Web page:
RENAME(2) System Calls RENAME(2)


NAME


rename, renameat - change the name of a file

SYNOPSIS


#include <stdio.h>

int rename(const char *old, const char *new);


#include <unistd.h>

int renameat(int fromfd, const char *old, int tofd,
const char *new);


XPG3
#include <unistd.h>

int rename(const char *old, const char *new);


DESCRIPTION


The rename() function changes the name of a file. The old argument
points to the pathname of the file to be renamed. The new argument points
to the new path name of the file.


The renameat() function renames an entry in a directory, possibly moving
the entry into a different directory. See fsattr(5). If the old argument
is an absolute path, the fromfd is ignored. Otherwise it is resolved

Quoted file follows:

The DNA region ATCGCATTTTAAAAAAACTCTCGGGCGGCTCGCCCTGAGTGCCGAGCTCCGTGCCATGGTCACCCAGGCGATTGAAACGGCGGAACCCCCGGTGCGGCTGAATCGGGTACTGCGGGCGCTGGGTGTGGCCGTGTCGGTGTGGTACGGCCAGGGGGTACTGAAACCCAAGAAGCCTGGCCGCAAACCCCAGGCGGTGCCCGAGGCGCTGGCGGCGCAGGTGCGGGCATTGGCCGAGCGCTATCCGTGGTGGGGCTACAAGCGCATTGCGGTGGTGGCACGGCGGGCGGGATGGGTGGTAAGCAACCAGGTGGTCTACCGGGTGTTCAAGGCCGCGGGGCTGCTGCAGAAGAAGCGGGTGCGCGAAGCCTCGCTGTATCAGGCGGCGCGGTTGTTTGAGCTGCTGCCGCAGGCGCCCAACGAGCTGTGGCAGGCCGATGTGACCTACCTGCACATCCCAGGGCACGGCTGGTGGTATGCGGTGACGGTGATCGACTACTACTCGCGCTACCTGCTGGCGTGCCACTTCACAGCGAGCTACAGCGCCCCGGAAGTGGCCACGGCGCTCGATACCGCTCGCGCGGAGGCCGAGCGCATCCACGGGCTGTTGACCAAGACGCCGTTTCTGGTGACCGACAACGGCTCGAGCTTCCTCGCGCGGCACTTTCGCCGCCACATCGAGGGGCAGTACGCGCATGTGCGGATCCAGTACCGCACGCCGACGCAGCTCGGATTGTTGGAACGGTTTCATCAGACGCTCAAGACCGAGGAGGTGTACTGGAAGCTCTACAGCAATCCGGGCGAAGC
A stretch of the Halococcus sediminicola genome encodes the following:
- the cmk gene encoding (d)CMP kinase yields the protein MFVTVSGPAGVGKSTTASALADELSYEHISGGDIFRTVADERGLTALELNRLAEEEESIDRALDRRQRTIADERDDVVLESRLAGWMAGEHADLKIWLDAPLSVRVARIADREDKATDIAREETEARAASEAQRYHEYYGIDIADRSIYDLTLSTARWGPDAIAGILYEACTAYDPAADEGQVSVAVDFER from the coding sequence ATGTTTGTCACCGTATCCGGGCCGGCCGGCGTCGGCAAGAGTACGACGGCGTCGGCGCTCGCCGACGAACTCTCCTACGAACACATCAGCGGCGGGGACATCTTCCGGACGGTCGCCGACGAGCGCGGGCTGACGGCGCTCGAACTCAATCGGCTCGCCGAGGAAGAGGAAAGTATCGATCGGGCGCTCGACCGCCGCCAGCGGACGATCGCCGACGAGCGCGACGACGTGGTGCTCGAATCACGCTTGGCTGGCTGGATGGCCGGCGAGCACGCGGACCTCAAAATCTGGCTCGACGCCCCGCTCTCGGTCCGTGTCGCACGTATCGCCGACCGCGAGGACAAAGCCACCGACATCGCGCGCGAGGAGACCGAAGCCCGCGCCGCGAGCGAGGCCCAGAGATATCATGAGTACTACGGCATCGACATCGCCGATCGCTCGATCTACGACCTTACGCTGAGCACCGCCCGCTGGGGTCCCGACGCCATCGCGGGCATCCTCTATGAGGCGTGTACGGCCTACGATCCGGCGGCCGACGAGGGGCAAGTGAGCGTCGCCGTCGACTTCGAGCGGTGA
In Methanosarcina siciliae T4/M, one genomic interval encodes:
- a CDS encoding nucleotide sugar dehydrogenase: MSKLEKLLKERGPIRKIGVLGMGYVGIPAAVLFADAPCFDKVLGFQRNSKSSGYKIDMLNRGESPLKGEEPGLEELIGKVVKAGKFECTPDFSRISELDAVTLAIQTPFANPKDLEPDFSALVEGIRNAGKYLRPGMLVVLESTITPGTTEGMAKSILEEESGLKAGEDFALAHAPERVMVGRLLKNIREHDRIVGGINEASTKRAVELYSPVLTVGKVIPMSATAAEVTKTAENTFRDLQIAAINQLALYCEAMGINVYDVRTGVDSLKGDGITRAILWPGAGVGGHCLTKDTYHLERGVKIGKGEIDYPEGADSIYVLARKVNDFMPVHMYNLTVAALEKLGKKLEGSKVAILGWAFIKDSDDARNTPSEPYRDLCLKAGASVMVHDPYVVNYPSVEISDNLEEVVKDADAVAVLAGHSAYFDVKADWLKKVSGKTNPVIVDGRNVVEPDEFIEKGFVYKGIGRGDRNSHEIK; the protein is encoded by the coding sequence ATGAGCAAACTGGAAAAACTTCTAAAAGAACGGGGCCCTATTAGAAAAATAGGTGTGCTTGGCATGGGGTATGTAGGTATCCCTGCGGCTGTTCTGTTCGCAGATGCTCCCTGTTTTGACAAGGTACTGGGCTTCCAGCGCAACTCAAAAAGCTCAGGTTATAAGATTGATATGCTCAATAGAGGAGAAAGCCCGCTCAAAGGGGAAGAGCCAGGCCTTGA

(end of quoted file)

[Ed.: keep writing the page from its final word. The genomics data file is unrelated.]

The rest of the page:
relative to the fromfd argument rather than the current working
directory. Similarly, if the new argument is not absolute, it is
resolved relative to the tofd argument. If either fromfd or tofd have
the value AT_FDCWD, defined in <fcntl.h>, and their respective paths are
relative, the path is resolved relative to the current working directory.


Current implementation restrictions will cause the renameat() function to
return an error if an attempt is made to rename an extended attribute
file to a regular (non-attribute) file, or to rename a regular file to an
extended attribute file.


If old and new both refer to the same existing file, the rename() and
renameat() functions return successfully and performs no other action.


If old points to the pathname of a file that is not a directory, new must
not point to the pathname of a directory. If the link named by new
exists, it will be removed and old will be renamed to new. In this case,
a link named new must remain visible to other processes throughout the
renaming operation and will refer to either the file referred to by new
or the file referred to as old before the operation began.